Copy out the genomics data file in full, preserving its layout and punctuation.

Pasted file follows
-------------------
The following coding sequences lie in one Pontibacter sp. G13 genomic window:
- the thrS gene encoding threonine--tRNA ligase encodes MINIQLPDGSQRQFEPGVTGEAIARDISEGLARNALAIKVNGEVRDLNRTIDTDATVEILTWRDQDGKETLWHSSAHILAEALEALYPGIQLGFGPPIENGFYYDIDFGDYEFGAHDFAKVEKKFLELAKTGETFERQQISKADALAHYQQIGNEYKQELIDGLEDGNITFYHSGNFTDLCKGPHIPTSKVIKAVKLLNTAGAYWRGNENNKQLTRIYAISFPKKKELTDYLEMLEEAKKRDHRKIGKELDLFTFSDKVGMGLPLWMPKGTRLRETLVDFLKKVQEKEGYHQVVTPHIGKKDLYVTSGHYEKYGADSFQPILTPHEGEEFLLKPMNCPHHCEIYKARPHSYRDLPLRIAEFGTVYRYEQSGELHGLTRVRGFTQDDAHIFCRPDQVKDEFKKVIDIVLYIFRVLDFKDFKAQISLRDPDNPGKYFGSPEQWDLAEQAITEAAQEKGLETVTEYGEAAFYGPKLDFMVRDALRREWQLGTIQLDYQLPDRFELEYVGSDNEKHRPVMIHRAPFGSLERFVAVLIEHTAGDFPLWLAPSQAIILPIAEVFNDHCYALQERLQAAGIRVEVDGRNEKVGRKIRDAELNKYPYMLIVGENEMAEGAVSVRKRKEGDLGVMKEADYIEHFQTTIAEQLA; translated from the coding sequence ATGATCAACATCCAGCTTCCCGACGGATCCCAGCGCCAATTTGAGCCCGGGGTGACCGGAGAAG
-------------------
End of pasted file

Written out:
The following coding sequences lie in one Pontibacter sp. G13 genomic window:
- the thrS gene encoding threonine--tRNA ligase encodes MINIQLPDGSQRQFEPGVTGEAIARDISEGLARNALAIKVNGEVRDLNRTIDTDATVEILTWRDQDGKETLWHSSAHILAEALEALYPGIQLGFGPPIENGFYYDIDFGDYEFGAHDFAKVEKKFLELAKTGETFERQQISKADALAHYQQIGNEYKQELIDGLEDGNITFYHSGNFTDLCKGPHIPTSKVIKAVKLLNTAGAYWRGNENNKQLTRIYAISFPKKKELTDYLEMLEEAKKRDHRKIGKELDLFTFSDKVGMGLPLWMPKGTRLRETLVDFLKKVQEKEGYHQVVTPHIGKKDLYVTSGHYEKYGADSFQPILTPHEGEEFLLKPMNCPHHCEIYKARPHSYRDLPLRIAEFGTVYRYEQSGELHGLTRVRGFTQDDAHIFCRPDQVKDEFKKVIDIVLYIFRVLDFKDFKAQISLRDPDNPGKYFGSPEQWDLAEQAITEAAQEKGLETVTEYGEAAFYGPKLDFMVRDALRREWQLGTIQLDYQLPDRFELEYVGSDNEKHRPVMIHRAPFGSLERFVAVLIEHTAGDFPLWLAPSQAIILPIAEVFNDHCYALQERLQAAGIRVEVDGRNEKVGRKIRDAELNKYPYMLIVGENEMAEGAVSVRKRKEGDLGVMKEADYIEHFQTTIAEQLA; translated from the coding sequence ATGATCAACATCCAGCTTCCCGACGGATCCCAGCGCCAATTTGAGCCCGGGGTGACCGGAGAAG